Welcome to a new weekend column on MiceChat called “You’ve Got To Be Kidding.” As the name implies, this column is parody. It’s good to have a bit of fun from time to time and we think most of you are really going to enjoy Mike Jacka’s wicked sense of humor. Mike will be checking in with us a couple times a month. Please give him a warm MiceChat welcome.
I am proud, honored, and humbled to be joining the MiceChat family. But I am doubly excited because the timing could not have been better; I’ve got a real blockbuster here for you – one I’m not sure you are going to believe. Big changes are coming to Universal, and all because of the lessons it has learned from Disney.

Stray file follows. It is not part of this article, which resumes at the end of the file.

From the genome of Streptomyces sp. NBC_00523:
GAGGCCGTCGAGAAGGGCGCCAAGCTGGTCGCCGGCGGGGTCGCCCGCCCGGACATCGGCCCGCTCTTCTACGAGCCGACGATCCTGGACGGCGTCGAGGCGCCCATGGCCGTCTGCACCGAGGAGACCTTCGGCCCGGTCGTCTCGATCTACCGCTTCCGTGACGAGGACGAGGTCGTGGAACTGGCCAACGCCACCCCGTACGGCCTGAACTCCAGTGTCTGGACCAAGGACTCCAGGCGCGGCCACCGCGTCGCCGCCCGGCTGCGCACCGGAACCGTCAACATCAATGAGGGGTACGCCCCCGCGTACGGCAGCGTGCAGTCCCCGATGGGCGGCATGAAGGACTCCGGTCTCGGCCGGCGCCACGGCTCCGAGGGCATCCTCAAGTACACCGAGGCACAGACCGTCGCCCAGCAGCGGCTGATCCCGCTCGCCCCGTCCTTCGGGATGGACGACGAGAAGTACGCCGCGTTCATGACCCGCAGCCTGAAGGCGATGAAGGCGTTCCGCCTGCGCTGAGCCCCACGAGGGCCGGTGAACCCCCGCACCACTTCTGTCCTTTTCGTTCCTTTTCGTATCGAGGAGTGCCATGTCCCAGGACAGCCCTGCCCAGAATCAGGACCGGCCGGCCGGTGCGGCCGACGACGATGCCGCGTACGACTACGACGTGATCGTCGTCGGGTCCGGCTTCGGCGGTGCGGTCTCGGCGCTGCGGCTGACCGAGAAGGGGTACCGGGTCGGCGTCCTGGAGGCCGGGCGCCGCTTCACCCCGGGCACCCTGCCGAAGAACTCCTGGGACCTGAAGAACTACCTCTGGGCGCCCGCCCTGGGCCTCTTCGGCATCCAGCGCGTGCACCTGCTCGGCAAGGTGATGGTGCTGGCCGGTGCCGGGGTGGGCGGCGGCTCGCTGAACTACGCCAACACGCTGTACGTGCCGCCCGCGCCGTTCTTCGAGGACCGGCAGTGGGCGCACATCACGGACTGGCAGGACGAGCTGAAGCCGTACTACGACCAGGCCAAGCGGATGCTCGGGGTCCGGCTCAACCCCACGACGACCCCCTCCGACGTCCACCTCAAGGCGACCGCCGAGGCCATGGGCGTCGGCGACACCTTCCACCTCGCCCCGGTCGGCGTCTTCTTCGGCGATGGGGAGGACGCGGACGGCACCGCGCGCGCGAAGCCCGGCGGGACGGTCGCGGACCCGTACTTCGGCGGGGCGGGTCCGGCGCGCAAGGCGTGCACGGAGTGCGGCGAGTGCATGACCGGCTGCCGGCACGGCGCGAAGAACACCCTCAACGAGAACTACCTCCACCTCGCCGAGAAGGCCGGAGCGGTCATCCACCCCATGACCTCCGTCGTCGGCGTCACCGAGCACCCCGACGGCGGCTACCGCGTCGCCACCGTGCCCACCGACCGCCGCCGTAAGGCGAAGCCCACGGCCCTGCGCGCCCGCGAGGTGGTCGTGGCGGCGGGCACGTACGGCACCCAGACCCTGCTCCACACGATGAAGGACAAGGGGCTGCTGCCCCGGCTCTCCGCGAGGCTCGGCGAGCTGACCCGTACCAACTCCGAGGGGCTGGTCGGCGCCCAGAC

I was able to secure an interview with an insider whose identity, for obvious reasons, must remain secret. Meeting in the basement of Universal’s Frankenstein Parking Garage on a dark, foggy 2:00 am morning, the gentleman (who prefers the alias Edgar Neubauer) filled me in on what’s really happening.
He had first gotten my attention with this comment. “Did you notice what Universal buried in their recent press release about price increases?” Like everyone else, I had been caught up in the furor that accompanied the flurry of announcements a while ago. And like everyone else, I had missed the hidden gem.Obscured by the jargon and buzzwords of the last paragraph was this sentence. “In response to the changing environment of synergies and opportunities, Universal Studios Hollywood will begin implementation of temporary reductions in efforts toward ensuring timely completion of current updates and expansions as it reimagines a new future for the park.”